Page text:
organization

How a Task Analysis Can Transform Your Life

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Picture the following scene.  You are ready for lunch and all you can think about is making a grilled cheese sandwich.  What are all the steps involved in that process?  

1) Locate the bread

2) Locate the cheese and butter

3) Open the bread and take out two slices

4) Spread the butter on both sides

5) Put the cheese on the bread

6) Put the pieces of bread and cheese together, etc.

...well you get the idea. 

In behavior analysis, this process is called a task analysis--and it can transform your life.

When teaching children, we often use task analyses to teach daily living skills such as brushing teeth or handwashing, but most behavior chains (skills that involve multiple behaviors) can be broken down into a task analysis.  This includes organizational behaviors such as standard operating procedures, as well as executive functioning skills such as decision making and problem solving. 

So how can this transform your life?  The biggest way a task analysis can transform your life is by combating that overwhelming feeling you have when you have a large project, or a goal for skill acquisition that you need to shape in a client or staff member.  By breaking the large skill or project into a sequence, a task analysis can help you focus on one step at a time and organize the process.  By breaking it down into small component parts, you can also collect more accurate data to measure skill acquisition, thus giving you information on the specific steps you need to focus on, as opposed to having to focus on the whole large process.

Have a strategy to share on how task analyses have transformed your life?  Comment below!

Want more ideas on skills you can focus on for a task analysis?  Check out our ebooks!

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Three Strategies to Organize Your Workflow

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This last week I have been working through David Allen's book, "Getting Things Done,"* and it has really helped me to organize my workflow.  Three strategies he discusses in this book are to 1) Capture the Things that Might Need to Get Done, 2) Direct Yourself to Make Front End Decisions, and 3) Curating and Coordinating the Content.  How do I know it helped? I took a count of the tasks per day I completed.  Prior to reading this book, I was completing an average 2 tasks per day.  Last week, as I worked through the book, I completed 6 tasks per day, and also freed up some of my time to focus on strategy for my business by utilizing the methods outlined below.  

1) Capture the Things That Need to Get Done

In his book, Allen talks about the necessity of having a place to write down your task list, so that you can "close the loop" in your head and you are not focusing on your to-do list.  He explains that if things are not written down, there will be an internal "open loop" and you will continue to focus on those tasks.  By writing them down, you can effectively get them out of your head, leaving you to focus on the next strategy.  My own strategy in doing this week, has been to use my phone's task list to write down all of the tasks that need to be completed this week, along with alert reminders and due dates.  After they were written down, and my mind started to focus on those tasks, I redirected my mind to "close the loop," since it was written down with reminder alerts.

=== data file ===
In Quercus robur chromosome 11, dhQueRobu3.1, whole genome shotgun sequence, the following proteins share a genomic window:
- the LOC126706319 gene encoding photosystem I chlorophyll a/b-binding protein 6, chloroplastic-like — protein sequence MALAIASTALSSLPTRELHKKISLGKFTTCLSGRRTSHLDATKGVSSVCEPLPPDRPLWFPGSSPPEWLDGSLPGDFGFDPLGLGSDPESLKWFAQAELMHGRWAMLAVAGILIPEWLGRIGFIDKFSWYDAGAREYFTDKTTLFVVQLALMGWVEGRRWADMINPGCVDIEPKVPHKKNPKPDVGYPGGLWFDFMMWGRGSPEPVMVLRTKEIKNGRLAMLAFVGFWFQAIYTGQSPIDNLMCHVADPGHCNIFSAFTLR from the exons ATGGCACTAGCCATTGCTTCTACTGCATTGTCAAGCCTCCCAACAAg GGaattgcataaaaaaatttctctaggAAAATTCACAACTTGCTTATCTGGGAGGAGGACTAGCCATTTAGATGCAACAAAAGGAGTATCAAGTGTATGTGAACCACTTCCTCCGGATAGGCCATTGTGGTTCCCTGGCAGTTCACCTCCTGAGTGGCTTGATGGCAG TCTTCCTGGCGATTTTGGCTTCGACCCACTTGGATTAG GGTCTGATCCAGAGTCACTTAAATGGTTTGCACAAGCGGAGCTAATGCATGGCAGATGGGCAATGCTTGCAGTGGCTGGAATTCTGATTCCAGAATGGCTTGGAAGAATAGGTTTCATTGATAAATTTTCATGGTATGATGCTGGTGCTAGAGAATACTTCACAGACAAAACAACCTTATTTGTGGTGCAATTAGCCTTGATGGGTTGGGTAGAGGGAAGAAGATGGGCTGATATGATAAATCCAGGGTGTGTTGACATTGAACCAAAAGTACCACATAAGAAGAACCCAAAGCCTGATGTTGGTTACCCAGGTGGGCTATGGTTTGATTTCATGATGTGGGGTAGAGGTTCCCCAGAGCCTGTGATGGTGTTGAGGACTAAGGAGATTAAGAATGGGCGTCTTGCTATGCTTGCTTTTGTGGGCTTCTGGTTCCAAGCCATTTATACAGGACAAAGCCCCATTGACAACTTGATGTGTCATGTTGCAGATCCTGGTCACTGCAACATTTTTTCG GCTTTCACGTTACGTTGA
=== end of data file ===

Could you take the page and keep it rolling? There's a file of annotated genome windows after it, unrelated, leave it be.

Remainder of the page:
2) Making Decisions on Tasks

Once you have effectively captured the task, now it comes to prioritization of those tasks.  Some tasks will be "low hanging fruit" that you can get done in the moment and be done with it, while others will require more thought and time, or will require delegation.  See last week's blog on "How to Get Tasks Done Using Behavior Momentum" for more strategies on this step.  I went through each task per day at the start of my day to make decisions on each one as far as the order of accomplishment.

3) Curating and Coordinating the Content

For this strategy, I focused on taking those reminders and tasks on my phone, and using my calendar to block off time in the week to complete those tasks.  This way, instead of of having short blocks of time to complete tasks, I was able to block off time in a way that would allow me to be more productive and focus on my workflow.  Part of this strategy also involves committing to the calendar you set, and learning to say no to activities that would interfere with your time you've blocked off to complete tasks.

Often, our tasks build up and they can seem overwhelming.  By using the strategies outlined above, we can effectively free some time to accomplish the things we want to do, instead of being bogged down by our workflow.

 

*Please Note: We are a participant in the Amazon Services LLC Associates Program, an affiliate advertising program designed to provide a means for us to earn fees by linking to Amazon.com and affiliated sites. 

 

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